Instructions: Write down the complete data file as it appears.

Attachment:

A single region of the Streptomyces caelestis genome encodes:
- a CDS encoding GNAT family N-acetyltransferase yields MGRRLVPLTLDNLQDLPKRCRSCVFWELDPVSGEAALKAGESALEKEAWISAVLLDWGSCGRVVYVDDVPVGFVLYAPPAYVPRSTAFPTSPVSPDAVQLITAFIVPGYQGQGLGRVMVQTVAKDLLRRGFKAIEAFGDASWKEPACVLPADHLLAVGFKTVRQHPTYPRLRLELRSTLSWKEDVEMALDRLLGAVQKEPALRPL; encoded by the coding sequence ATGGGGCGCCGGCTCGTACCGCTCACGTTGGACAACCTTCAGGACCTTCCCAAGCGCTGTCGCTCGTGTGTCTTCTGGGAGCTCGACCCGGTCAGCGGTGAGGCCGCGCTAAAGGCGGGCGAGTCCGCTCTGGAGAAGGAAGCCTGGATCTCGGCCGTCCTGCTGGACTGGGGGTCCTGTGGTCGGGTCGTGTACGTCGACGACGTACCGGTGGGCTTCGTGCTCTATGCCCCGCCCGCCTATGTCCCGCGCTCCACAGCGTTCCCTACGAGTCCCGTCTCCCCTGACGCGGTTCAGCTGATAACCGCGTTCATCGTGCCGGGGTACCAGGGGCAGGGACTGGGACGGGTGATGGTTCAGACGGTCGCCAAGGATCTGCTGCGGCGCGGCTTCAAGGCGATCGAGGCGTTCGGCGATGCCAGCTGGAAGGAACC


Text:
A single region of the Streptomyces caelestis genome encodes:
- a CDS encoding GNAT family N-acetyltransferase yields MGRRLVPLTLDNLQDLPKRCRSCVFWELDPVSGEAALKAGESALEKEAWISAVLLDWGSCGRVVYVDDVPVGFVLYAPPAYVPRSTAFPTSPVSPDAVQLITAFIVPGYQGQGLGRVMVQTVAKDLLRRGFKAIEAFGDASWKEPACVLPADHLLAVGFKTVRQHPTYPRLRLELRSTLSWKEDVEMALDRLLGAVQKEPALRPL; encoded by the coding sequence ATGGGGCGCCGGCTCGTACCGCTCACGTTGGACAACCTTCAGGACCTTCCCAAGCGCTGTCGCTCGTGTGTCTTCTGGGAGCTCGACCCGGTCAGCGGTGAGGCCGCGCTAAAGGCGGGCGAGTCCGCTCTGGAGAAGGAAGCCTGGATCTCGGCCGTCCTGCTGGACTGGGGGTCCTGTGGTCGGGTCGTGTACGTCGACGACGTACCGGTGGGCTTCGTGCTCTATGCCCCGCCCGCCTATGTCCCGCGCTCCACAGCGTTCCCTACGAGTCCCGTCTCCCCTGACGCGGTTCAGCTGATAACCGCGTTCATCGTGCCGGGGTACCAGGGGCAGGGACTGGGACGGGTGATGGTTCAGACGGTCGCCAAGGATCTGCTGCGGCGCGGCTTCAAGGCGATCGAGGCGTTCGGCGATGCCAGCTGGAAGGAACC